Craig Calcaterra

Blogger at NBC's HardballTalk. Recovering litigator. Rake. Scoundrel. Notorious Man-About-Town.
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A-Rod is out of the lineup once again


Yesterday, when asked about why Alex Rodriguez was not in the Yankees lineup, manager Joe Girardi said that it was because “we’re trying to win games.”

With that in mind, I give you the Yankees lineup for tonight’s game against the Boston Red Sox:

1. Brett Gardner LF
2. Jacoby Ellsbury CF
3. Chase Headley 3B
4. Mark Teixeira 1B
5. Starlin Castro 2B
6. Didi Gregorius SS
7. Gary Sanchez DH
8. Austin Romine C
9. Aaron Hicks RF

Alex Rodriguez is hitting .204/.252/.356. That’s not good, but it’s better than Gary Sanchez and Aaron Hicks and it’s more or less the same as Austin Romine. Mark Teixeira is hitting .196 and he’s in the cleanup spot for crying out loud.

I’m not suggesting that Alex Rodriguez is capable of great things anymore, but please Joe Girardi, spare us the stuff about “trying to win games” when you’ve got nothing better to work with than this. Give the fans something they’d actually enjoy seeing: an all-time great playing baseball, even if he’s not great anymore.

Barry Bonds ejected for arguing balls and strikes

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Miami Marlins hitting coach Barry Bonds was ejected from this afternoon’s Giants-Marlins game for arguing balls and strikes. It happened after Chris Johnson was called out on strikes to end the sixth inning. Bonds confronted home plate umpire Cory Blaser and was pretty darn animated in doing so, wagging his finger in the ump’s face and everything.

When it happened I and many others immediately joked on Twitter that, hey, if it’s a matter of the strike zone, it’s hard to find a better authority than Barry Bonds. But it’s also the case that Bonds was correct:

The man has his flaws, but if he says something was a ball, it was probably a ball.

This marks Bonds’ first ejection from a game since August 4, 2006. Despite his notoriously prickly reputation from back in the day, I don’t recall him being ejected very much during his career. Maybe because even the umps knew that if he complained about a pitch, he was probably right.

Buck Showalter is not amused by Tim Tebow’s baseball aspirations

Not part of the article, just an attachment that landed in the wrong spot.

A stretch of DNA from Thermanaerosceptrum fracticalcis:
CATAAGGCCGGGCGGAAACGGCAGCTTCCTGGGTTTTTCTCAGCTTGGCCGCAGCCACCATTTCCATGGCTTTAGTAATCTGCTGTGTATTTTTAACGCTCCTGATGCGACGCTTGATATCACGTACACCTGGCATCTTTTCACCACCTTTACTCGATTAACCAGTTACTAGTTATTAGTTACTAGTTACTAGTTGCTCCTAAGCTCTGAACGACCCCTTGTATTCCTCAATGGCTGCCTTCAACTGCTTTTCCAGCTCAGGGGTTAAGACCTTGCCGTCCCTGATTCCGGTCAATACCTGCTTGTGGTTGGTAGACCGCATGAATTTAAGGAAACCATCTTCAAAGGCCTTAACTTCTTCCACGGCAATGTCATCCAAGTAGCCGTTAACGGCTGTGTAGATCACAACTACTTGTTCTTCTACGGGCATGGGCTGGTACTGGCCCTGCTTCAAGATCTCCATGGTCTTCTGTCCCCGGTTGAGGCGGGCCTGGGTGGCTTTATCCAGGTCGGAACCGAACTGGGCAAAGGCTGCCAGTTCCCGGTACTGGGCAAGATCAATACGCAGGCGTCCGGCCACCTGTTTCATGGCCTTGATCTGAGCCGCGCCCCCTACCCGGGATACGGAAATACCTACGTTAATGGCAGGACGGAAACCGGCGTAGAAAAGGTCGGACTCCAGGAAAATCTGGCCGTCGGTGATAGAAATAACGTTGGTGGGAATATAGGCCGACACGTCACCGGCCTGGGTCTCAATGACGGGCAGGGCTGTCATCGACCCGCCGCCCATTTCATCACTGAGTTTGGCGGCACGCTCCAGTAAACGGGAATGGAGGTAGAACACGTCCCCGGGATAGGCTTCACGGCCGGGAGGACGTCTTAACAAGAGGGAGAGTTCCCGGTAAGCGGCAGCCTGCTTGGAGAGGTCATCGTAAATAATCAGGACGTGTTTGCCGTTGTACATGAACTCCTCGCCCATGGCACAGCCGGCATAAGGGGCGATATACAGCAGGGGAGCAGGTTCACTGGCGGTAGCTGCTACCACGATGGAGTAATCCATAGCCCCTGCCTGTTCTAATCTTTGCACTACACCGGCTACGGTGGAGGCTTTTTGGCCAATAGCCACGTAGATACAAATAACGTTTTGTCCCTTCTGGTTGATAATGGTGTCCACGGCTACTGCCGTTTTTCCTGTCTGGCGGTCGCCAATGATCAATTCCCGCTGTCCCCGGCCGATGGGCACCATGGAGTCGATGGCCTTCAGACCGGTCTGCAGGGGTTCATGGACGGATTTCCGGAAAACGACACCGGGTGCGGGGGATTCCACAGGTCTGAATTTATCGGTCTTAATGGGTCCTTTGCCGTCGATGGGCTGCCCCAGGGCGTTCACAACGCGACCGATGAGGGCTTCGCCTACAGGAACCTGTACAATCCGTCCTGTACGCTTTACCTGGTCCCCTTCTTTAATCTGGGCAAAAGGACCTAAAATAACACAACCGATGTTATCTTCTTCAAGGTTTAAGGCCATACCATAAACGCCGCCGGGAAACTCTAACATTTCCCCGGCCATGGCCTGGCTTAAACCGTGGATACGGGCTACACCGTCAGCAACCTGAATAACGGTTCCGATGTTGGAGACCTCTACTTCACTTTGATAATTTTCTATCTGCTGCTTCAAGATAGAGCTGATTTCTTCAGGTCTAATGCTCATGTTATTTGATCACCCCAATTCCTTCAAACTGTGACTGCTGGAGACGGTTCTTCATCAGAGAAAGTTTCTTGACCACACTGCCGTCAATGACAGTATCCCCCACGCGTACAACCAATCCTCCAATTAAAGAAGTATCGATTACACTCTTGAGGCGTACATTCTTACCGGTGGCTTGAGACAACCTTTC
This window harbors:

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I’ve been watching the Tim Tebow reactions since yesterday’s news that the former quarterback plans to try to make it in baseball. A lot of people are taking the view that, hey, he’s not hurting anyone, so let him try. It’s an admirable stance and one I normally strive to assume whenever weird stuff like this happens, but I can’t seem to get there. I’m not proud of myself for not being able to get there, but I’m not gonna lie and pretend I am either.

I’ve been trying to examine why I can’t. I don’t have it fully nailed down yet, but a lot of it is because Tebow’s agent’s statements on it came off as super serious and didn’t seem to allow for the possibility that, hey, it’s extraordinarily unlikely that he has a chance in hell of making it. The statement also specifically name-checked Tebow’s plan to play “Major League Baseball,” which even elite players who have excelled in the college or amateur ranks know is no guarantee. I’m also sort of irked by the private tryout he’s getting — which no one with his lack of baseball experience would ever get — and wonder if his employment with ESPN played at least some part in it. Indeed, this morning on they conveniently had video of Tebow taking batting practice hacks, complete with a preroll ad. They’re selling this just as much as they’re reporting on it.

Ultimately my opinion on this doesn’t matter. At least nowhere close to how much the opinion of baseball people matters, as it’s their world Tebow is trying to enter. On that score I’ve seen a split too. Some players have tweeted jokes. Some have tweeted some equivalent of that “hey, give it a try and good luck!” sentiment I mentioned above.  Buck Showalter, manager of the Orioles, was a bit more pointed about it though. Here’s what he said when asked about it yesterday. From Roch Kubatko at MASN:

“I better leave that one alone,” Showalter said, smiling. “Am I intrigued? No, not at all. Amused? No, not at all.

“I think about what these guys do in our Dominican Academy and Delmarva and Aberdeen and the Gulf Coast League and Frederick and Bowie and Norfolk, I take very seriously the stuff they have to do to get the opportunities and do what they’re doing. Somebody will sell some tickets in the spring. I should be careful, we may sign him.

“I bet he was a good player in high school. I was, too.”

It’s sort of sobering for me to come down in the same place as Buck Showalter because I suspect that we don’t see the world in much the same way on many things. But that’s sort of how I feel about it. I wonder how many guys on the margins — and Tebow is about ten levels below even the margins — would like to get a media-hyped tryout like he’s going to get. A chance to turn some heads they’d never normally get a chance to turn. I wonder how many of them, though likely well aware that baseball is not, contrary to what many think, a pure meritocracy, are nonetheless miffed at just how much special treatment the famous ex-football player is getting, simply because he’s a famous ex-football player. A top draft choice gets more chances to fail than a 10th rounder and a 10th rounder gets more than an undrafted free agent, but this is pushing it, no?

So, nah. I’m not there yet. I’m over here, like Showalter, offering some three-quarter smiles, alternated with some mild-to-moderate annoyance. Not because it hurts me any and not because I wish Tim Tebow any ill. But because of the principle of the thing.

Heck, maybe half of why I’m annoyed is because this has me caring about “the principle of the thing” of a thing.